Cardiac action potential (AP) initiatesand coordinates the contraction of the heart through the co-operation inopening and closing of voltage- and ligand-gated ion channels of myocyte SL(Bers, 2001).
Ion current densities and channel compositions reveal regionalspecialization in the heart, i.e. each cardiac chamber has distinct andfunctionally AP. Pacemaker APs, initiatethe spontaneous beating of the heart, are characterized by a slowdepolarization of membrane potential during diastole. Contrary, atrial andventricular APs have a clearly stable resting membrane potential (RMP) about-80 mV with a fast depolarization. There is a striking difference betweenatrial and ventricular AP duration, where atrial AP duration is shorter thanthe ventricular AP (Saito and Tenma, 1976; Haverinen and Vornanen, 2009; Lin etal., 2014; Vornanen, 2016). Changes in membrane voltage assosiated with the AP requireelectrical charges to be transferred through the specific ion channels ofmyosyte SL which mainly controled by Na+, Ca2+ and K+ions.
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As otherverteprates, fish cardiac AP can be divided into 5 phases (0-4) (Fozzard, 1977;Roden et al., 2002; Vornanen, 2016). A resting cardiomyocyte has a stableresting membrane potential (RMP) of -70 to -90 mV in atrial and ventricularmyocytes relative to the extracellular fluid (phase 4) which maintained by a effluxof K+ ions through specific SL potassium channels. The resting casebroken by a voltage spread from neighboring myocytes (depolarization) and excitethe resting myocyte for contraction. After depolarization, RMP moves towardpositive voltages (threshold potential; TP), where the density of the inward Na+current exceeds the total density of the outward K+ currents, a fastupstroke of the AP is generated and within a few ms the membrane is shiftedfrom the threshold potential to a voltage above the zero level (phase 0). Phase0 is produced by Na+ influx into the myocyte through SL Na channels.
the density of Na+ current is the major factor in determining therate of AP propagation over atrial and ventricular myocytes, i.e., the largerNa+ influx causes the fatser AP upstroke. AP upstroke is followed byrapid reploarization (phase 1) which generated by the transient outward K+current. In contrast with mammalian cardiac APs, phase 1 is often inconspeciousor absent in fish cardiac myocytes. Thelongest stage of AP (phase 2) is called “plateau phase” where the balancebetween inward Ca2+ current and outward K+ currentoccurred.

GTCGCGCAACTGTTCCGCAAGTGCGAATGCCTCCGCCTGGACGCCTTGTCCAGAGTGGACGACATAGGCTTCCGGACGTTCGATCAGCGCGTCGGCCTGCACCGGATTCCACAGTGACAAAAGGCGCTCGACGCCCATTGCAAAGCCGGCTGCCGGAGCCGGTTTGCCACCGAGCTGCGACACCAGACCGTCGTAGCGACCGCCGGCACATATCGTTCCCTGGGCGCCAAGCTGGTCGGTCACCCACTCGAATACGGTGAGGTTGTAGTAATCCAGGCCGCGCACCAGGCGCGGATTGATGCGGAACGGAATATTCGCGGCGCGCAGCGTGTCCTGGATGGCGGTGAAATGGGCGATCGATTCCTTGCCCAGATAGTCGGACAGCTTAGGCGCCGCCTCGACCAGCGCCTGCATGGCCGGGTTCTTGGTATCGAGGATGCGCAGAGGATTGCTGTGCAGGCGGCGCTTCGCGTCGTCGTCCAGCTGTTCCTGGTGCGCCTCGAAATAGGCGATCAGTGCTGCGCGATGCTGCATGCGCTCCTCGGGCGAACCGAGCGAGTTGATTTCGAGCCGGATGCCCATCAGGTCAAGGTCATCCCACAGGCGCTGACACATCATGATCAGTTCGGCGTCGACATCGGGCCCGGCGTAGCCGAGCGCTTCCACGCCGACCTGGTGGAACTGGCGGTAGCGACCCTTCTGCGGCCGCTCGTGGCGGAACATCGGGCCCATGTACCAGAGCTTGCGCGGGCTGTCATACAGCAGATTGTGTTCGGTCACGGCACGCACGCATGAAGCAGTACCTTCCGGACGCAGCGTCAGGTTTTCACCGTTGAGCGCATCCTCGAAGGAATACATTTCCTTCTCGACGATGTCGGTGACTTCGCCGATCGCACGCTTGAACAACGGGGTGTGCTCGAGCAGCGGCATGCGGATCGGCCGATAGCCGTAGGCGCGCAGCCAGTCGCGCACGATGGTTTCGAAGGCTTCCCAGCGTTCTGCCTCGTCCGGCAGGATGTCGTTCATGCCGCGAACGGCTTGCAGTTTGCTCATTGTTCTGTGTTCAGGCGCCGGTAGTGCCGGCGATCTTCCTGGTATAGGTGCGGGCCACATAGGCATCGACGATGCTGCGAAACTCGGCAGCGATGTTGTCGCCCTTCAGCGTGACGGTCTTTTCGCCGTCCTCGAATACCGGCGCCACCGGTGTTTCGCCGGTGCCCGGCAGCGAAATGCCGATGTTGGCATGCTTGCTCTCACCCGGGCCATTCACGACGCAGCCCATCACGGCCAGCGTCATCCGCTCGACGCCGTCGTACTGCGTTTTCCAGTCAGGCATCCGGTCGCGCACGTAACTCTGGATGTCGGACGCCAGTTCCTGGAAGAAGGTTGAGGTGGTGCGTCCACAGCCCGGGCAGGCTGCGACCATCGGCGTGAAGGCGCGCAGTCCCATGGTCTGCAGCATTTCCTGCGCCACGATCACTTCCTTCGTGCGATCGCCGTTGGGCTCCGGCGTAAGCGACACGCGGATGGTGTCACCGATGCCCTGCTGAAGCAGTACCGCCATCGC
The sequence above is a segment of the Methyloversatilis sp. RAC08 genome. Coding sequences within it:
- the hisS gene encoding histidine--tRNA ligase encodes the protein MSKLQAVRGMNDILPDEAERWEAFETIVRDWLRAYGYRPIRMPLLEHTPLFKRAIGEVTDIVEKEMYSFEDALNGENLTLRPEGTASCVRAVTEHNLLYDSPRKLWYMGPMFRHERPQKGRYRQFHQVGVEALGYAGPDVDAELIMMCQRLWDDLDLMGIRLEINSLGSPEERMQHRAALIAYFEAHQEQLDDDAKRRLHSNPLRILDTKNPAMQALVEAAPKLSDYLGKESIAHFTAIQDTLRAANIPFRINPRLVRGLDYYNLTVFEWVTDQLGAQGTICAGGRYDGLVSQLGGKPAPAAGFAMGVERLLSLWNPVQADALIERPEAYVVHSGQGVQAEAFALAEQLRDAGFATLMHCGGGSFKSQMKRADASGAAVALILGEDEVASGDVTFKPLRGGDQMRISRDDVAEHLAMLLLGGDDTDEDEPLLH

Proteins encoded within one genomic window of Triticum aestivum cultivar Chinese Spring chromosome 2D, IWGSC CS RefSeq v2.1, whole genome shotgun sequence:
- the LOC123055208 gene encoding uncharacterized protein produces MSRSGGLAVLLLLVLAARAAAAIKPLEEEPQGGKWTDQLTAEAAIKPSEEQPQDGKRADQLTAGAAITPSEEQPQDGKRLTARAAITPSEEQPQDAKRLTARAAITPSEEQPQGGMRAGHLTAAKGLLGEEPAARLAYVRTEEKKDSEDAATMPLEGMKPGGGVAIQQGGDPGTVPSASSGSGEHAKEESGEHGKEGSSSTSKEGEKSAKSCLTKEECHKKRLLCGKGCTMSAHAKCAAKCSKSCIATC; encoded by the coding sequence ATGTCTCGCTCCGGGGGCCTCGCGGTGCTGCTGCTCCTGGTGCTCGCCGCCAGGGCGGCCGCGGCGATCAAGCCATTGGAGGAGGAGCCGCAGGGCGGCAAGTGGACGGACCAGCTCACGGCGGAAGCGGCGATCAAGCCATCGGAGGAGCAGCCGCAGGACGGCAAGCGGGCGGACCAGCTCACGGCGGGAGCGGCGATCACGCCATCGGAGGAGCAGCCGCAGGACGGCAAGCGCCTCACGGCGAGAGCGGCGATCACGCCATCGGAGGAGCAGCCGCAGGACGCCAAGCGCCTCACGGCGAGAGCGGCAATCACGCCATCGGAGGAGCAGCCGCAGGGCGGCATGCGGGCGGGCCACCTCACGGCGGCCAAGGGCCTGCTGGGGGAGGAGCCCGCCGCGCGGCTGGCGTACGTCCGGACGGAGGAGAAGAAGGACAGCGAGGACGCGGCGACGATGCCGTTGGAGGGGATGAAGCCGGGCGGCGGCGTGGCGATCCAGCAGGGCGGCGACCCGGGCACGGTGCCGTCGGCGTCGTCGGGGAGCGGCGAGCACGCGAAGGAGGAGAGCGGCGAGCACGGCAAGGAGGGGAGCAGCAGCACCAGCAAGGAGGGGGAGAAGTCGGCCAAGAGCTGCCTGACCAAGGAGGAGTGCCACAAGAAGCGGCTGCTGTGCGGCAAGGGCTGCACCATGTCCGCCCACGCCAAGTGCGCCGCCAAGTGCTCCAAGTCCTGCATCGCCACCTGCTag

Phase 2 is essential for Ca2+ influx and cardiaccontraction, and preventsthe heart from beating prematurely by delaying the recovery of Na+channels from inactivated state. The fast restoration of the negativeRMP starts at the end of the plateau phase (phase 3), which produced by variousoutward K+ currents (delayed rectifier K+ current, inwardrectifier K+ current and slow component of delayed rectifier K+current). Restoration of RMP is crucial for the heart in diastole phase andallows blood to fill the atrium and ventricle. Finally thecomplete restoration of the negative RMP (phase 4).Atrial andventricular APs have the same 5 phases of cardiac AP in the fish heart.
However, there is a significant difference between atrial and ventricularmyocytes in AP duration, where atrial AP is much shorter than ventricular AP(Saito and Tenma, 1976; Haverinen and Vornanen, 2009; Lin et al., 2014). Incontrast to the stable RMP of atrial and ventricular myocytes, pacemaker APsare characterized by gradual and slow diastolic depolarization towards thethreshold voltage of the AP upstroke (Saito, 1969; Saito, 1973; Harper et al.,1995; Haverinen and Vornanen, 2007; Tessadori et al.
, 2012). Amplitude andduration of the pacemaker AP is smaller and the rate of upstroke andrepolarization slower than those of atrial and ventricular APs. Transmission ofpacemaker APs to the neighboring atrial myocytes depolarizes them and startsthe spread of electrical excitation throughout the heart.